I placed Oats in a carboard box and came out and paid the bill. I couldn’t stop crying even in front of the vet. 

“He was suffering from the time you rescued him. But thanks to you, he got treatment—and love, even if it was just for a short time.”

“How did he come down with this disease? And how did he get so thin and end up in the apartment flowerbed?”

I was rambling on to the vet, unaware of what I was saying. He looked awkwardly at me. My question meant nothing to him, and he wasn’t obliged to answer. I bowed my head in farewell and left. My heart was calm even if I couldn’t stop crying. In my mind, I was planning the work ahead. I thought I would wrap Oats in his beloved checkered blanket and bury him near the observatory. When I arrived home, I placed the box in the living room with him inside and sat and gazed at it for a long while. 

I checked my cellphone to find I’d missed numerous calls from my grandmother. Only then did I remember her offer to accompany me to the clinic and back. I called her, and it wasn’t long before she came by with a trowel.

For some time, she looked at the box without speaking. I told her he must have spent his final minutes alone in a dark room. Maybe he’d felt abandoned, waiting for someone who never came. 

“Maybe, but maybe not. They say dogs don’t want the people they love to see them in pain, so when the time comes for them to die, some leave home.” She paused. “We don’t know. Please don’t think Oats was lonely at the end.” She handed me the trowel. “Shall I come along?”

I shook my head. “I want to do it myself.”

“All right. Go and say your farewells.”


I lay beside Oats briefly. I’d cried so much that day and hardly slept the night before, so I was overwhelmed with drowsiness. Before I knew it, I’d fallen into a deep sleep, and by the time I awoke it was late afternoon. I wrapped Oats in the checkered blanket and placed him back in the box before adding in a bunny toy and a box of his favorite snacks. Then I carried it to the car and got in.

Was time a frozen river, as my ex-husband believed, with the past, present and future all set in advance? From the time before I met him, was it already foreordained that Oats would die in a clinic? I couldn’t quite bring myself to believe it even though it was a thought that could give me some comfort. 

On an impulse to show it to Oats, I went in the direction of my grandmother’s old house. For some time, I stood there hugging his box, watching the sun drop below the horizon. I picked a bouquet of daisy fleabanes that were growing tall on the property.

Then I drove slowly to the observatory, where I parked the car in the lot and walked to a spot beneath an out-of-the-way tree. I could dig there quite easily, perhaps because it had rained in the afternoon. After removing two fist-sized chunks of rock, I had ample space. I placed him there, wrapped in the blanket, with the bunny toy and snack box on top, and covered him with dirt. I trod over the earth several times until it was firm, then laid the daisies from my grandmother’s on top.

I sat there quite still and remembered that in the morning when the vet had notified me of Oats’ death, I’d felt relief as well as sadness. Part of me was relieved that Oats was no longer in pain, and that I’d no longer have to endure seeing him suffer. I couldn’t deny my own self-interest.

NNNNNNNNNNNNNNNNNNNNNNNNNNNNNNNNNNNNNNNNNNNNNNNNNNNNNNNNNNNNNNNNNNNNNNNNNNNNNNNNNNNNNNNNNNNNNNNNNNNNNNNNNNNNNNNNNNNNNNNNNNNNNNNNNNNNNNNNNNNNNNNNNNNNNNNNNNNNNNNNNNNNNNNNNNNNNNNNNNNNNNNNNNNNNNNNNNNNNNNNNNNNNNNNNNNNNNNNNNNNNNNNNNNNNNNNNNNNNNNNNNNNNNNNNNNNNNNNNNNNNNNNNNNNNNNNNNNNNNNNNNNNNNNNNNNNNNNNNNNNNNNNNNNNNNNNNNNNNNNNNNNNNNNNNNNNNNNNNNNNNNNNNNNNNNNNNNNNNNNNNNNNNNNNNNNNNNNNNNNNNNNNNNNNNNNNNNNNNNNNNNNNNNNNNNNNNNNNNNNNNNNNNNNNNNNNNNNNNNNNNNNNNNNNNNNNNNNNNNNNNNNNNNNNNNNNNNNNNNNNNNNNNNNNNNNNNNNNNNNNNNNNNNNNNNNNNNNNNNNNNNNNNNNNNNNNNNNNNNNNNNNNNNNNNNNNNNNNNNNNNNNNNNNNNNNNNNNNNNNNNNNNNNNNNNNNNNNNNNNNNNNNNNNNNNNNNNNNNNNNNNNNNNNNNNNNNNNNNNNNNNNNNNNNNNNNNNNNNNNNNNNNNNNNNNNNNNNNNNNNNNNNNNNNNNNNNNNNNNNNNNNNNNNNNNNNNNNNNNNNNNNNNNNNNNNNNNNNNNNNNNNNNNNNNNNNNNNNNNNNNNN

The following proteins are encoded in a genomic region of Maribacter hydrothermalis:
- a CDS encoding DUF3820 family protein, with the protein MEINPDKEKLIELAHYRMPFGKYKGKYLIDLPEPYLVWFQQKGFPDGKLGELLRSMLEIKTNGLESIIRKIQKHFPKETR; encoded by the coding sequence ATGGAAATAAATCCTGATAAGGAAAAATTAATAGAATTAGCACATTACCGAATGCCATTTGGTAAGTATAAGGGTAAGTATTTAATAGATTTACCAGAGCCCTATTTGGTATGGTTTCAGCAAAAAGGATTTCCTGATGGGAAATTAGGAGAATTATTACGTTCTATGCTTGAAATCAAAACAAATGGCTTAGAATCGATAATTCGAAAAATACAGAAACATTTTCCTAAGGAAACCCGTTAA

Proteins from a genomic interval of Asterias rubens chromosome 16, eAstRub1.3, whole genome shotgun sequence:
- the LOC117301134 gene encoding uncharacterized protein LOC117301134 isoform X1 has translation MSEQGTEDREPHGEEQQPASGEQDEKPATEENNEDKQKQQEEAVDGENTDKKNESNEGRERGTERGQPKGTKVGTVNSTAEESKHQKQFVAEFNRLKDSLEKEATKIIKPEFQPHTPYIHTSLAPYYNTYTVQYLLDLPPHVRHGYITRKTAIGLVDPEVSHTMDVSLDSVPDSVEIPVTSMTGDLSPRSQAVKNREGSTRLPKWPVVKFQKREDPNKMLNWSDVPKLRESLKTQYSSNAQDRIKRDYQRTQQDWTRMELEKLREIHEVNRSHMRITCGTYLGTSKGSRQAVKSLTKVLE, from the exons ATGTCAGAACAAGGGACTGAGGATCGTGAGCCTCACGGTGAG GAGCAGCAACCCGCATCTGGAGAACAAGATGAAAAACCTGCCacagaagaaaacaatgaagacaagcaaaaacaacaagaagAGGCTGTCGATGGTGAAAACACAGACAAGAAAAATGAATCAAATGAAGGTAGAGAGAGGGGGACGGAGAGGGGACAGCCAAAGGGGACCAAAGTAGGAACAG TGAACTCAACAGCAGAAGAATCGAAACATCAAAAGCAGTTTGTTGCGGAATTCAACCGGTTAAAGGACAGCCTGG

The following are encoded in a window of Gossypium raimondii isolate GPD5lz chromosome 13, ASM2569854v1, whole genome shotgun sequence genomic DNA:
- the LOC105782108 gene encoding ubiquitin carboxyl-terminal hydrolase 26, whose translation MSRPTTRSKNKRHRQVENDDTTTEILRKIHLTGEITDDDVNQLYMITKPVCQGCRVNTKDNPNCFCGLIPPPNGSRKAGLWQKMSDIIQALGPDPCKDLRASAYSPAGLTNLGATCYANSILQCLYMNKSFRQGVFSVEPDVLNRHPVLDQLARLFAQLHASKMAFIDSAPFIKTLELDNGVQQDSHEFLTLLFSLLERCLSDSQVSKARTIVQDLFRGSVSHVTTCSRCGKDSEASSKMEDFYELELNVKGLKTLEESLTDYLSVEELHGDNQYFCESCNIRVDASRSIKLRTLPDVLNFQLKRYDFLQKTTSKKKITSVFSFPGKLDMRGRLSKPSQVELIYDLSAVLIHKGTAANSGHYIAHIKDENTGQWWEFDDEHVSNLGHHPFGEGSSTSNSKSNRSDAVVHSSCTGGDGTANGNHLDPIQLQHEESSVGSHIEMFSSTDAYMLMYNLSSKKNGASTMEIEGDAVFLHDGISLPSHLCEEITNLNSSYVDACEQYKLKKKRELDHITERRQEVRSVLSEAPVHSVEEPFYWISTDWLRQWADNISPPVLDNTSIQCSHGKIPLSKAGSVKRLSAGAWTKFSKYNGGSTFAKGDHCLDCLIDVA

I brushed the dirt off my hands, stood up, and went to the parking lot. I started slowly making my way down the dark mountain road. Halfway down, I saw the headlights of a car in the distance, picking up speed. It was only when we approached each other that I realized the other car was crossing the center line and heading into my lane. I quickly veered to the right. At that instant, there was a tremendous flash of light. It was an accident, so why don’t I feel any pain? I felt a gentle breeze and opened my eyes. It was night at the time of the accident, but now it’s day. 

My grandmother fills a basin with water in the courtyard and washes my big sister’s face. We are at her old house. She places a hand on my sister’s tiny nose and asks her to blow. This scene puts me at ease. I hear the giggling of a very small child, and when I go closer to look, I see it is me making the sound, a child riding on my mother’s back. I peer into the child’s face, but everything fades to black.

My sister and I ride a bicycle down a hill. My sister’s feet are on the pedals, and I’m riding behind, hugging her tight. She smells like strawberry bubble gum. I feel such comfort and tranquility that I forget ever feeling sorrow or pain. Don’t go, I scream, holding on to the moment. Don’t leave me, Unni.

Then the sky turns upside down and I see myself as a middle school student hanging from an iron bar on the school grounds. The child I see is trying to drag out the time before she has to go home. I can read her mind like the print on a page. She thinks she’s an embarrassment to the children hanging out with her. She’s whispering to herself, I’m too ugly and no one likes me. I try to tell her, That’s not true, but someone catches me from behind and pulls me away. 

When I open my eyes, it’s late at night once more. I’m on a bus, sitting next to the man I love. I’m twenty-one, and aching with desire for him, but I know he’ll soon tell me he’s leaving. At last, he speaks. I know, I know. I already know you’ll say this. I know, I know. Even after he gets off, I’m still saying it. I know, I know. Everyone leaves in the end. I want to wake up. I ring the bell, but the bus doesn’t stop. I call to the driver, but no matter how hard I pummel the exit door with my fists, the bus doesn’t stop. No one looks at me. 

I hear the front door closing behind my back. I know it’s the sound of my husband closing the door, leaving me. You . . . you were the only one I didn’t expect to leave. I sit on the floor crying, shaking with tears. 

Jiyeon.

My seven-year-old sister approaches, minus her two front teeth, and pounds on my back.

Jiyeon-ah, Ji-yeon-ah.

The world gets brighter every time she calls my name. 

It looks like the sun’s getting bigger. I forget what I was crying about just now and talk to her. It’s so bright I can’t see. How can it get so bright? 

When I say this, my sister laughs out loud in the brightness, as if she’s heard a funny story. 

Silly, she says.

Silly. I haven’t ever left you.



Translated by Kari Schenk